Commentary: what am I, 5 years-old?
It’s pretty funny, all of this. But if these folks really want to purge the snobbery from their system they should have a conference at a Marriott and eat rubber chicken, lumpy potatoes, and canned vegetables. Oh wait, Bittman already squashed that idea. Last week, as he attended a tony foodie lovefest in up-the-Hudson-somewhere New York, he was asked by a reporter about the lavish accommodations and the $1400 ticket price to attend. Bittman answered:
“So what—we all meet in a Marriott?”
Next time you have a quorum of Food Movement reformers, try this: ask for a show of hands of those who want to see agriculture eliminate fossil fuel. I assure you that every hand will dart skyward.
The Food Movement’s defining mission, after all, is to farm without oil and gas. It embraces alternative fuel sources, most notably the sun, as essential to farming’s future. Notice how the movement never says it wants to pursue reduced fossil fuel consumption. To the contrary, our founding foodies want agriculture to make a total divestment before moving ahead. In the Food Movement’s idealized future there’s no room for Fossil Fuel Free Fridays.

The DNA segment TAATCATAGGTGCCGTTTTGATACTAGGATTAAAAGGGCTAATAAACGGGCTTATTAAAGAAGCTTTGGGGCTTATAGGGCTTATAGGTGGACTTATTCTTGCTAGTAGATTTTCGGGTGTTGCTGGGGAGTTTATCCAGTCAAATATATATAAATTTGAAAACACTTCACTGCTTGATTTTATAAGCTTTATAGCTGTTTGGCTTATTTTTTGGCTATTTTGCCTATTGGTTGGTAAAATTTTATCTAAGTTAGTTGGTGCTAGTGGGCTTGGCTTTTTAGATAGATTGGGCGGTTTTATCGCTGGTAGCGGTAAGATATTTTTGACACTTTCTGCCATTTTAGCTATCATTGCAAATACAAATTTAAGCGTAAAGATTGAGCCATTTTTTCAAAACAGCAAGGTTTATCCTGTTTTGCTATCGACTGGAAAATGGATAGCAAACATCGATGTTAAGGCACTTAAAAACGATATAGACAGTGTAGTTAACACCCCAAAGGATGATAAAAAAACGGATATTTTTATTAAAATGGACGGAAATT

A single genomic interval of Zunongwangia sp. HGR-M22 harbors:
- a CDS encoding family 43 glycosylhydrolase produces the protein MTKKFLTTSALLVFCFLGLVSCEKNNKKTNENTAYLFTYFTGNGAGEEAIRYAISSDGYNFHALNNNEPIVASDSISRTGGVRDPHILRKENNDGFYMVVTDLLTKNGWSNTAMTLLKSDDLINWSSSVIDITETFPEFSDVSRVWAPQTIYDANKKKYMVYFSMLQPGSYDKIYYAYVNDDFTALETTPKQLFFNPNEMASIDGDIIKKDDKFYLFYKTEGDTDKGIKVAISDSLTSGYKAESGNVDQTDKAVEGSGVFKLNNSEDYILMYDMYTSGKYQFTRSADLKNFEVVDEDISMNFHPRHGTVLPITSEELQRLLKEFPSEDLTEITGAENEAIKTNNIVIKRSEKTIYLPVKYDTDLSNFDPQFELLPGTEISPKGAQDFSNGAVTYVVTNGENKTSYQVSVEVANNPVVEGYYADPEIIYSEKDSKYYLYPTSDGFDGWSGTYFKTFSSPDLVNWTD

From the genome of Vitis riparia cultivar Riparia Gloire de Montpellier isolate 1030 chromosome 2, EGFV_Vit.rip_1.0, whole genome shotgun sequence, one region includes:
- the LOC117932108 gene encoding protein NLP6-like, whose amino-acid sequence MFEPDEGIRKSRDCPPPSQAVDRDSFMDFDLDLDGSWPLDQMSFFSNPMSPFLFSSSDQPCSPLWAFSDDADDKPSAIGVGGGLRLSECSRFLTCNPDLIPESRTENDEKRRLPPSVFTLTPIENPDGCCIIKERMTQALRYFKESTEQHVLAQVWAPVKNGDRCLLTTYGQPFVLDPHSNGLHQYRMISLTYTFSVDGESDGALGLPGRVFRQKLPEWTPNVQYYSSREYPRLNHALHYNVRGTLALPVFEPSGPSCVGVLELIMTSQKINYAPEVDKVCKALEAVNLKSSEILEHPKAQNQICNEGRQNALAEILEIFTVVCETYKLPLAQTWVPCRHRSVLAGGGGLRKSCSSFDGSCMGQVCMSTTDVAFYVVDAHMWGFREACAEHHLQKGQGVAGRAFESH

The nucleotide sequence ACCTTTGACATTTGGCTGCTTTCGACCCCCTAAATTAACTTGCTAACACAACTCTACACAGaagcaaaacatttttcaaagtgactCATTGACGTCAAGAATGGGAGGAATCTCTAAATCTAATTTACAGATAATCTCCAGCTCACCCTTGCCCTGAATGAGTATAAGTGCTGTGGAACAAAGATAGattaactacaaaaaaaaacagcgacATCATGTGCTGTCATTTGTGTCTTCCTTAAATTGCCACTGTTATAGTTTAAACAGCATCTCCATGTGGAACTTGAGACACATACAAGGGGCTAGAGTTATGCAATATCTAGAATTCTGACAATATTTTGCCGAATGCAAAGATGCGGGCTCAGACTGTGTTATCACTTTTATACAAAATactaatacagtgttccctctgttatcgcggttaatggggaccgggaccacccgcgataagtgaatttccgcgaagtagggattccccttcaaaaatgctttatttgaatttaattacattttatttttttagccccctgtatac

This goal is appropriately righteous—eliminating fossil fuel from agriculture—and it’s one that I support. My reason for bringing it up here is not to critique the ambition per se but to use it as an essential backdrop to another position—a much more problematic one—that the Food Movement continues to endorse: meat consumption.